What really happened?  Some citizens who were unhappy about Trump's policies handled a potentially volatile situation well, at which point Sanders and Trump went into full attack mode, and one Democrat said that people will or should confront Trump's enablers in public.  Finally, even a decidedly anti-Trump writer accused Democrats of calling out the mobs.

Is that the only example?  Of course not.  A recent New York Times news analysis article described how Trump's "pugilistic" style was infecting other Republicans' language choices.  So far, so good.  In describing one such example, however, the writers referred to an attack by the Republican candidate for U.S. Senate in Arizona, who is claiming that her opponent "says it’s O.K. for an American to join the Taliban."

The flimsy basis for that claim was a 2003 interview in which the future Democratic candidate, Kyrsten Sinema, was being interviewed by a hard-line libertarian radio host about the U.S. invasion of Iraq.  According to a very good FactCheck piece, the host was going on about how the government should not spend his money on the war, and he added provocatively that he ought to be able to make a "personal decision" to "go fight in the Taliban army."  Frustrated, Sinema responded: "Fine. I don’t care if you want to do that, go ahead."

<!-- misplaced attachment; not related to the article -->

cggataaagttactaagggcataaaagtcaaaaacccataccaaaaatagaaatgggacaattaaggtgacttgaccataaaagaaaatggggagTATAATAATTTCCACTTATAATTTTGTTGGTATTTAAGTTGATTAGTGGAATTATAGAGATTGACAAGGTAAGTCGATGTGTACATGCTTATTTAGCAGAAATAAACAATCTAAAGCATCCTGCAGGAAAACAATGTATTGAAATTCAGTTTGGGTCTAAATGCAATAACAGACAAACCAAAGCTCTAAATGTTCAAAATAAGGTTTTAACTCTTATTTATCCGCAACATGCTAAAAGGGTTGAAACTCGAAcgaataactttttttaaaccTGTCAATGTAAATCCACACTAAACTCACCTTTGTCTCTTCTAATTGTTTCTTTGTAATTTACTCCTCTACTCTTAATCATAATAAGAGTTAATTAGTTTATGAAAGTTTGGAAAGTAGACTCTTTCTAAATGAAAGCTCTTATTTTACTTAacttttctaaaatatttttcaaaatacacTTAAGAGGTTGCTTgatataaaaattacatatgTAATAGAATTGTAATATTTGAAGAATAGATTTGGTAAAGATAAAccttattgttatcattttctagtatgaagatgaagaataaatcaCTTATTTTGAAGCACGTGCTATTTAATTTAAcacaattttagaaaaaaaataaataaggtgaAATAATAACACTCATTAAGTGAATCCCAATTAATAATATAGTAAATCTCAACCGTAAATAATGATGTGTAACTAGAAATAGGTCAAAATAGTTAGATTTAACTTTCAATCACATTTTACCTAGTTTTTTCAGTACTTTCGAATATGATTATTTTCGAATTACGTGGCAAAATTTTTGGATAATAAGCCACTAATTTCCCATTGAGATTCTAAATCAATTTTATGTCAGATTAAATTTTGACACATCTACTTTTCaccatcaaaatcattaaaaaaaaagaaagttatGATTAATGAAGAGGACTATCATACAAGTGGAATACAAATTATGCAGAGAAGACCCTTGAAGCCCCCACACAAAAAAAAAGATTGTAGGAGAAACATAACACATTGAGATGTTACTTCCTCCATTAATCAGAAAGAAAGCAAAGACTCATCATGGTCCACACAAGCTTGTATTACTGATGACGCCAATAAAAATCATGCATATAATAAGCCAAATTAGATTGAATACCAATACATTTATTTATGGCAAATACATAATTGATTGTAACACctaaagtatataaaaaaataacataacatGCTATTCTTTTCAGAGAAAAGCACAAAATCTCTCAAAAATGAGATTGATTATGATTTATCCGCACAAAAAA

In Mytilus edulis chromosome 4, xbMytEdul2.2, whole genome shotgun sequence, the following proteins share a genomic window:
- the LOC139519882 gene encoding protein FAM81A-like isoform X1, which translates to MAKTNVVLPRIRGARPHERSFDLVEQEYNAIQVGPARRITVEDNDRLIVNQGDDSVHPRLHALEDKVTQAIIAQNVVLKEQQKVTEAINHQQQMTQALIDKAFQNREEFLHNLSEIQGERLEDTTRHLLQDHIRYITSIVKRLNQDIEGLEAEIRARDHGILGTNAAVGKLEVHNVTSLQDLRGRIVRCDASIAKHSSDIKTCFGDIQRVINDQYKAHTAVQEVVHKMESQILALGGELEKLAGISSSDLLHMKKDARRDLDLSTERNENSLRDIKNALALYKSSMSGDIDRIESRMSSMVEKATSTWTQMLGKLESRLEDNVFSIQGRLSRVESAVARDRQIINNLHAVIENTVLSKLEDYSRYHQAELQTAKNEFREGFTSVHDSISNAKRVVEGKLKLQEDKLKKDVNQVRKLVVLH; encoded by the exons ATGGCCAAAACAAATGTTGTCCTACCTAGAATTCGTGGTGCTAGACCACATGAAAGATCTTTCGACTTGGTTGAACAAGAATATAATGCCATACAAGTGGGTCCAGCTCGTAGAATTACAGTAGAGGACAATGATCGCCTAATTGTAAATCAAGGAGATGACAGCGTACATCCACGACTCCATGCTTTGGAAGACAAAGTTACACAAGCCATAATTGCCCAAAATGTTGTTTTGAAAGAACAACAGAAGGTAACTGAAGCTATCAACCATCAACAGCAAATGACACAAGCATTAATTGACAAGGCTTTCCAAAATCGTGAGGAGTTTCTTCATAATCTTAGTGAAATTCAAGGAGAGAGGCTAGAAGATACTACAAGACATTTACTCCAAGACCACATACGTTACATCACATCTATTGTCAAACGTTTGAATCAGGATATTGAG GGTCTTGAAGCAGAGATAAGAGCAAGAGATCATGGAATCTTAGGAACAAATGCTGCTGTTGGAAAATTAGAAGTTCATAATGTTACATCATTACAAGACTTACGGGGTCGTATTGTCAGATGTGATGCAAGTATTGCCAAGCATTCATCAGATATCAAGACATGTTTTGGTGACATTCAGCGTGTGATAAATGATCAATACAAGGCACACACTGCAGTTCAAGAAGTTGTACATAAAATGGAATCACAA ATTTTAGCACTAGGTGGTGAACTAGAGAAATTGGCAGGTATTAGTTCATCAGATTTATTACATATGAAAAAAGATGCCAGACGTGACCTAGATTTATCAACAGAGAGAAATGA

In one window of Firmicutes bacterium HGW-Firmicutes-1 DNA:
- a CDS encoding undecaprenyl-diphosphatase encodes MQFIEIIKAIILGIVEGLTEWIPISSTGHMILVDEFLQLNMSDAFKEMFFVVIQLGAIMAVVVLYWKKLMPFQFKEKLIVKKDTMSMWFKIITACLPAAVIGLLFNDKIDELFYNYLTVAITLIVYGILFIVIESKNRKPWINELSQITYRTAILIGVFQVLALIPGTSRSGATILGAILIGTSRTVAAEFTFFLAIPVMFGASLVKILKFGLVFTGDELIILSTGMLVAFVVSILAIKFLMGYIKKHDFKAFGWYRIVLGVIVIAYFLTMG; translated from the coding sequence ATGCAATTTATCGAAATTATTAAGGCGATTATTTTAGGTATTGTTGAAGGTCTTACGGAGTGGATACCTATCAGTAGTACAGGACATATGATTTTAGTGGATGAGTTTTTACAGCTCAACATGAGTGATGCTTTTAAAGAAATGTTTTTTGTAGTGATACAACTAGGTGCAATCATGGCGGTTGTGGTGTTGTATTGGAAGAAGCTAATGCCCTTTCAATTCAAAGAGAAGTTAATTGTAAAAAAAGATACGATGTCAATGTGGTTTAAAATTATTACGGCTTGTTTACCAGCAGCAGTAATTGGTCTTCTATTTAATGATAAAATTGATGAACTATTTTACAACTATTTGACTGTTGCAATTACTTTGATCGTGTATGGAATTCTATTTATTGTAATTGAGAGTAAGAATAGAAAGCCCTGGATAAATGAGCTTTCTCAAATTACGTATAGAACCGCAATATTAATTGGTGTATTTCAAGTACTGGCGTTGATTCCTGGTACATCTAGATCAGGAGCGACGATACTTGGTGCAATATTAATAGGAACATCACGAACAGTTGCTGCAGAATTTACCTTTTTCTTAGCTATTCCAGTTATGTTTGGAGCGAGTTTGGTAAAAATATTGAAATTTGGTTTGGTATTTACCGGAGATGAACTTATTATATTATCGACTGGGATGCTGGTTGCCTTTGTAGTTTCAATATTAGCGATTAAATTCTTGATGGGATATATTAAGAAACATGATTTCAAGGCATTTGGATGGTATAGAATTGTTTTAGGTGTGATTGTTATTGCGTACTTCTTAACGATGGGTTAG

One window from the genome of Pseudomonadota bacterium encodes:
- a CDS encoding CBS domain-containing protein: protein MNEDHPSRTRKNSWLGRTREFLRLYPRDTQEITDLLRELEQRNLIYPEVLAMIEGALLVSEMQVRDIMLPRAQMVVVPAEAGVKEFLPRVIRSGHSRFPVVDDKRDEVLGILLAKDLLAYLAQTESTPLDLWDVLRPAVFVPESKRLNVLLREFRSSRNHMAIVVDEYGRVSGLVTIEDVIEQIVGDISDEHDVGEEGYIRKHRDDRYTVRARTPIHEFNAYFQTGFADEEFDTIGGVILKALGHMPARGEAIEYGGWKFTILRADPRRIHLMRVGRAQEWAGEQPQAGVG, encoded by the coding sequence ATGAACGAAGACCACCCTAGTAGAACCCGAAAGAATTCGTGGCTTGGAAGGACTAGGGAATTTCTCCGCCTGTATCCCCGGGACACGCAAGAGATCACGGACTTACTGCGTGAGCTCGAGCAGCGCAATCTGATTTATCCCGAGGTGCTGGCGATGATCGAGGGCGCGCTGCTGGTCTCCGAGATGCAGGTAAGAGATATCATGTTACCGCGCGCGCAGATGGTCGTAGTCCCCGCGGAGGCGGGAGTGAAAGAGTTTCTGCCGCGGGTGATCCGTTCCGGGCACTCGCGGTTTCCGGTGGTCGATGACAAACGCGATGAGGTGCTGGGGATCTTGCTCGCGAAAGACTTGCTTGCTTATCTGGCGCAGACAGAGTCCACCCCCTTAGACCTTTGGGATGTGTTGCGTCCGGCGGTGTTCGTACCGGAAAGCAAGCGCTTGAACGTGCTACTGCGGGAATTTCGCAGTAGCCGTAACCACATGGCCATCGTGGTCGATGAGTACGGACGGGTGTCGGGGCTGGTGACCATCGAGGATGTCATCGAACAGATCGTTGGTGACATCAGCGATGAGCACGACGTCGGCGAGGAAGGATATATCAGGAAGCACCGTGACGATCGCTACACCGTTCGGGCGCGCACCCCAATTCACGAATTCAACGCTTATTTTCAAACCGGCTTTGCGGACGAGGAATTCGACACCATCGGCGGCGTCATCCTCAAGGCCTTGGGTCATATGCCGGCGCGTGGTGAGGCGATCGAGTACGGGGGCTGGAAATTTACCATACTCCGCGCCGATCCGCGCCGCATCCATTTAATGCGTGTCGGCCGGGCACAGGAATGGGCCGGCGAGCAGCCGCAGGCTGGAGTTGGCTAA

The Republican's attack on Sinema are standard-issue McCarthyism, but that is hardly surprising.  For present purposes, the important point is that the writers in The Times provided none of those background facts and short-handed the incident by saying that the Republican "was referring to a hypothetical question in a radio interview in 2003, when Ms. Sinema expressed indifference to the prospect of an American joining the Taliban."

An American?  What Sinema had actually done was to say that she did not care if one particular American, a loud-mouthed radio host who obviously was blowing smoke, went ahead and fought with the Taliban, because she wanted to get back to the actual subject of the interview.  Yet The Times -- not the Republican candidate -- sees fit to describe what happened as "expressing indifference" about an American fighting with the Taliban.  Again, this is happening even though the story has already having been fully fact-checked and debunked.